Professor: If you are referring to the natural evolutionary process, yes, of course, I do.
Student : Have you ever observed evolution with your own eyes, sir?
(The Professor shook his head with a smile, beginning to realize where the argument was going.)
Student : Since no one has ever observed the process of evolution at work and cannot even prove that this process is an on-going endeavor. Are you not teaching your opinion, sir? Are you not a scientist but a preacher?
(The class was in uproar.)
Student : Is there anyone in the class who has ever seen the Professor’s brain?
(The class broke out into laughter. )
Student : Is there anyone here who has ever heard the Professor’s brain, felt it, touched or smelt it? No one appears to have done so. So, according to the established Rules of Empirical, Stable, Demonstrable Protocol, Science says that you have no brain, sir. With all due respect, sir, how do we then trust your lectures, sir?
(The room was silent. The Professor stared at the student, his face unfathomable.)
Professor: I guess you’ll have to take them on faith, son.
Student : That is it sir … Exactly ! The link between man & GOD is FAITH. That is all that keeps things alive and moving.
I hope you have enjoyed the above conversation.  The post claimed that the student in this discussion was Albert Einstein.   I do not know if this is true, and it probably isn’t.  However, it is still a very interesting argument.

2012 Election Votes Count … Please vote!

Al Gore
Al Gore (Photo credit: Livia Iacolare)

 

I find it very interesting that The Tennessean, a long time supporter of Democratic candidates and former employer of Al Gore, should come out endorsing Mitt Romney and Paul Ryan. The headline for their endorsement reads, “Time For Another Change.”

 

Hallerin Hilton Hill, on his morning talk radio program yesterday gave a much better answer to the young man who asked the opening question at the second presidential debate:

 

Mr. President, Governor Romney, as a 20-year-old college student, all I hear from professors, neighbors and others is that when I graduate, I will have little chance to get employment. What can you say to reassure me, but more importantly my parents, that I will be able to sufficiently support myself after I graduate?

 

I loved Hallerin’s 11 – point answer to the student’s question.  A caller added a 12th point.  I can’t remember all of them, but I will try and list some of them here as best I can remember:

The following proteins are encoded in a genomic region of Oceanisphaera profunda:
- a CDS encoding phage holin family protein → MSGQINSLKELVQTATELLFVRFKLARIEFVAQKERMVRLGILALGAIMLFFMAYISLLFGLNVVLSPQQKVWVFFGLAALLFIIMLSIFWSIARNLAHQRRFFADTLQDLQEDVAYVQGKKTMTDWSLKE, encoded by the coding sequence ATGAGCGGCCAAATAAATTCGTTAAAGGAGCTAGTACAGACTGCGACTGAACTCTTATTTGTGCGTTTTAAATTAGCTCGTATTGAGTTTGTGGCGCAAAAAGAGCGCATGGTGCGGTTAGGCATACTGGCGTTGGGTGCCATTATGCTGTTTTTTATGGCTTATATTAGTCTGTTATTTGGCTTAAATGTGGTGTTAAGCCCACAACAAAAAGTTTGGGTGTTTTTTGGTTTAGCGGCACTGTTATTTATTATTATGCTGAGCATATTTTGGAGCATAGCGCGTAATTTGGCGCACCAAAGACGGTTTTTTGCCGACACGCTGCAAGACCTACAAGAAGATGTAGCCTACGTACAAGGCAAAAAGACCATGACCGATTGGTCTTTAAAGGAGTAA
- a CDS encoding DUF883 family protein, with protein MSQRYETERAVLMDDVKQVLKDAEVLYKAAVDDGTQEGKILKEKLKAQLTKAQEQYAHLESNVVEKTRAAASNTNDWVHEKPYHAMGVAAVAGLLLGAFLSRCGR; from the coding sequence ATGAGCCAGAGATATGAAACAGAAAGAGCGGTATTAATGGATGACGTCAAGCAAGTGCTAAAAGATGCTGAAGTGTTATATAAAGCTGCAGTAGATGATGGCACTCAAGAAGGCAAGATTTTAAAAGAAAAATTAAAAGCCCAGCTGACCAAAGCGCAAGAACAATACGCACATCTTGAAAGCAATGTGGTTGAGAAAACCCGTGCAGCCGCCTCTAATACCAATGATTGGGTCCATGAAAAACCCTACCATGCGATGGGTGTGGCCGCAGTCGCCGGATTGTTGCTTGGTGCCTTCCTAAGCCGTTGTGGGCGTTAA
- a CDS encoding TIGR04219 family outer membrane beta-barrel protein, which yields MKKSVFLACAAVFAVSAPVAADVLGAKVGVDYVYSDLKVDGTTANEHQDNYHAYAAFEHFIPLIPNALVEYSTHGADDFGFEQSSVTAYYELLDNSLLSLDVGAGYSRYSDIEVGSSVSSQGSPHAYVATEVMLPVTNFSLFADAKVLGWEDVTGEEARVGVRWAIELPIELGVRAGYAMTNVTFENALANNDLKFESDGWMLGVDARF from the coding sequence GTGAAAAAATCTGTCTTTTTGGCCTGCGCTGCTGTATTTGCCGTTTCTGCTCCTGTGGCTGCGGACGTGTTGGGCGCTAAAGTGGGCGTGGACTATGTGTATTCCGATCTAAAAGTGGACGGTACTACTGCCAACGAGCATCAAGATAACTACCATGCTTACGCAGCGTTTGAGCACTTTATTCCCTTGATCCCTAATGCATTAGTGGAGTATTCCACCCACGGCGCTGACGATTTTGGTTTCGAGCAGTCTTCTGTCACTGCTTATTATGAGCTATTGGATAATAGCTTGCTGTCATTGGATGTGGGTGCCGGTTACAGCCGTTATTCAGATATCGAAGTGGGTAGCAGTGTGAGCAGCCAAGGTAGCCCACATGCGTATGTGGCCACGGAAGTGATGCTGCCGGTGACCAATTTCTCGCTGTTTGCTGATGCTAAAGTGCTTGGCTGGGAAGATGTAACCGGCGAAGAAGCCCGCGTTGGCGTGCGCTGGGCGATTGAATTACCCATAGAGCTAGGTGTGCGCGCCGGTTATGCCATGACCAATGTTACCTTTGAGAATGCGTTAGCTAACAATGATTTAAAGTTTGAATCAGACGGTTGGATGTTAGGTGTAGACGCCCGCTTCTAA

1. First , get the heck away from the negativity of those professors, neighbors, and others.  Who the heck are they to tell you that you cannot make it?  Stand on your own two feet and decide that your future depends on your efforts … not their negative perceptions.  Surround yourself with positive, supportive professors, neighbors, and others.
  2. Learn to communicate!  Be confident, shake hands, smile, look people in the eyes. Learn to talk like a thinking, educated adult.  I have never been to a job interview were I could sit there and text back and forth with the interviewer!  (Caller)
  3. Be excellent!  Always do your best work. Never be satisfied with doing any less than your best!
  4. Study now … party later.  If 50% of colleges students cannot find jobs after graduation, be sure you are part of the 50% who do!
  5. Pick a career-orientated program.  ORNL needs engineers!  They are importing them from India and China.  Get an engineering degree.  A degree in Women’s Studies, African-American History, Music Appreciation, or Hindu Underwater Basket Weaving, while possibly quite politically correct and popular with liberals, will not provide you with much of a chance at finding a good job!
  6. Dress well!  Look like a professional.  Dave Ramsey puts it like this … “Dress your wage!”

 

These few points I can remember … sound like some pretty sage advice to me!